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Ratbert says to Dogbert, "I think I'm evolving into a flying rat." Ratbert continues, "I noticed that my arms are flatter than my parents' arms. In a million years this natural advantage will become wings!" Dogbert says as Ratbert walks away, "There goes the happiest rat I know." Ratbert flaps his arms and thinks, "Too soon."
Dilbert stands at the checkout counter. The clerk at the cash register says, "That's $1.89." Dilbert hands him money and says, "Just for simplicity, I'll give you $7.14." Dilbert turns toward the reader and says, "As an engineer, I feel a professional reponsibility to make things easy for people." The cashier looks confused as he thinks, ". . . Carry the three."
Dilbert stands in front of the dresser mirror tying his tie and Dogbert sits on the bed. Dilbert says, "I have to give a speech to the 'Society of Engineers' today . . . I'm a bit nervous." Dogbert replies, "Sometimes you can relax by imagining the audience is naked." Dogbert's ears stand straight up and he says, "Whoa! Cancel that. I just pictured four hundred naked engineers." Dilbert's tie crumples and he says, "Too late."
Dogbert sits on a park bench with a large man. The man says, "I never learned to read, but it didn't matter because I was a great athlete." The man continues, "Then came the multi-million dollar contract, which I spent on drugs. Eventually I was banned from sports. I quit drugs because I couldn't afford it." The man says, "Now I'm a motivational speaker." Dogbert asks, "Have you motivated anybody to become illiterate yet?"
Dilbert and Dogbert walk through the park. Dilbert says, "I gave five hundred dollars to charity this year." Dilbert continues, "I believe it's my moral duty to help those less fortunate." Dilbert lifts Dogbert onto a rock. Dogbert asks, "Five hundred dollars? What kind of morality is that?" Dogbert continues, "People are starving and you still have plenty of money left for your hobbies." Dogbert continues, "According to YOUR moral code it's more important for you to have a new computer than for poor people to eat." Dogbert continues, "Morality? Ha! You spent five hundred bucks to ease your own guilt!" Dilbert replies, "And it worked. I feel pretty good." Dilbert asks, "How much did YOU give to charity?" Dogbert replies, "A thousand. That's why I'm so torqued."
Dogbert sits across from a man's desk and says, "I am Dogbert, leader of Venod - a huge collective of nerds. We demand twenty percent discounts on all of your products." Dogbert continues, "If you refuse, I will send a wireless e-mail message that instructs one million nerds to stop buying your products." The executive asks, "You're kidding, right?" Dogbert says, "There - I just sent them your daughter's phone number."
The Boss, Dilbert and Wally sit at a conference table. The Boss says, "We can succeed if each of you will commit to giving 110 percent." Wally says, "That would be ten percent over the theoretical maximum." Dilbert adds, "Can't be done." Wally says, "Plus you have your vacation days and your sick days . . ." Dilbert continues, "Heck, these staff meetings take ten percent right off the top . . . Wally asks, "And what about all the times something unexpected comes up?" Wally says, "I think we could give you . . . What?" Dilbert says, "Forty-three percent." Wally adds, "And that's not a commitment." Dilbert says, "It's an estimate." The Boss asks, "Can we continue the meeting now?" Dilbert replies, "I'm over my estimate for today."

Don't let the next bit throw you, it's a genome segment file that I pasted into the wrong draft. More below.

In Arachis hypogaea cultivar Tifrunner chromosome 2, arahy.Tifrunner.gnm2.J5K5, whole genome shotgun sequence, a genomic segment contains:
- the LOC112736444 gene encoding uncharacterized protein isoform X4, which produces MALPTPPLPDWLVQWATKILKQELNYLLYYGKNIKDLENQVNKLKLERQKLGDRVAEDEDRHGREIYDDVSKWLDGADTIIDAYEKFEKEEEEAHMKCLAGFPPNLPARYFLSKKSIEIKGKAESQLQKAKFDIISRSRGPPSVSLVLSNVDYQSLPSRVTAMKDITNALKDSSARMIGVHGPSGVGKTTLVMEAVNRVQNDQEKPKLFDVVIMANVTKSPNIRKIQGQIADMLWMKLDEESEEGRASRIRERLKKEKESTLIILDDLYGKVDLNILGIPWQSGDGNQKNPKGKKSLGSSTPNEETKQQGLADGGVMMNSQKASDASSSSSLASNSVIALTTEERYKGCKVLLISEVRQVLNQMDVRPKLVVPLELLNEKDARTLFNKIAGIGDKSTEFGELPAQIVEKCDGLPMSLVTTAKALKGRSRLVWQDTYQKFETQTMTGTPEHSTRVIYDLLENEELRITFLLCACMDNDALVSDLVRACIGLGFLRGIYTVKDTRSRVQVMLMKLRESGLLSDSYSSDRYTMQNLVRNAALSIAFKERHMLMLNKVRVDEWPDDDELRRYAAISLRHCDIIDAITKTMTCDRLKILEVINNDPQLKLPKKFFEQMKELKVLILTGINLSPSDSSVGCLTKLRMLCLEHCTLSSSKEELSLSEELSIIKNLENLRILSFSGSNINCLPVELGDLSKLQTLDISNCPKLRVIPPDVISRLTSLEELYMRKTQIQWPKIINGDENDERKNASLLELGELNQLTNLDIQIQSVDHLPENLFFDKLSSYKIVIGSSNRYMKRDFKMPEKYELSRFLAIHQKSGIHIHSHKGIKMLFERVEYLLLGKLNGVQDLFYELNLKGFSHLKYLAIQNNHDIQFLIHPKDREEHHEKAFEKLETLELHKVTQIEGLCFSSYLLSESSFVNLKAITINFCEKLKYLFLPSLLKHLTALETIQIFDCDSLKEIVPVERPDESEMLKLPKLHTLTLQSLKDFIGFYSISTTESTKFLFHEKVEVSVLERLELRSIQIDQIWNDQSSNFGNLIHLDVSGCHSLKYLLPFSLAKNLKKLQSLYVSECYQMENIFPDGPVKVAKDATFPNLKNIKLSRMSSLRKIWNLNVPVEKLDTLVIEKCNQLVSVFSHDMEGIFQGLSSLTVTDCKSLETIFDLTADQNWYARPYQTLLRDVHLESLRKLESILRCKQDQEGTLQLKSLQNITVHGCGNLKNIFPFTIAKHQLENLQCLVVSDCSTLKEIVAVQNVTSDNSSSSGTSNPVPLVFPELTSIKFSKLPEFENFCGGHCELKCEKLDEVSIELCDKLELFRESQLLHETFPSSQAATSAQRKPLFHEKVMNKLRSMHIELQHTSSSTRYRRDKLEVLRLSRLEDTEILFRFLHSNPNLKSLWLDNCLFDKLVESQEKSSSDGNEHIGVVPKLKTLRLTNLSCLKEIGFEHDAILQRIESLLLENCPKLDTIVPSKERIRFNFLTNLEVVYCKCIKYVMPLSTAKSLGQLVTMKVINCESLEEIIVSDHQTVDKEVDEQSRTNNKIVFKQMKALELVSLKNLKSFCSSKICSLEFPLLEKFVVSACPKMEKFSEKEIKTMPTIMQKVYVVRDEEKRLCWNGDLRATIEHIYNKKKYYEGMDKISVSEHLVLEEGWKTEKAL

Dilbert stands in front of the Boss's desk and says, "My patent will make fifty million dollars for the company, so I thought maybe you could afford to give me a raise." The Boss replies, "Unfortunately, the profit bucket is not connected to the budget bucket, so there's no money for a raise." Dilbert says, "I think some recognition of a job well-done is appropriate here." The Boss replies, "Thanks. It WAS one of my better excuses."
The Boss says to Dilbert, "Our newest fad policy is to have subordinates appraise their boss's job performance." Dilbert says, "I give you a 'D minus.'" The Boss asks, "Did I mention retribution?" Dilbert says, "Careful, sir, you're hanging by a thread."
The Boss, Dilbert, Alice, Wally and an executive sit at a conference table. The Boss says, "You all know our president, Mister Goodenrich. He's here to answer any questions you have." Alice asks, "Why aren't there any women or minorities in senior management positions?" Mr. Goodenrich replies, "We think women are for making babies. As for minorities, we fear them." Wally asks, "How can you justify your ten million dollar salary when profits are down?" The president laughs and replies, "The board of directors are friends of mine and it's not their money they're spending." Dilbert asks, "Why does the company keep talking about employee training while at the same time slashing the training budget?" The president replies, "We think you're too dumb to train. We'll hire people from the outside if we need talent." Wally says, "I must say, your honesty is kind of refreshing." The president replies, "And you're all fired for asking questions."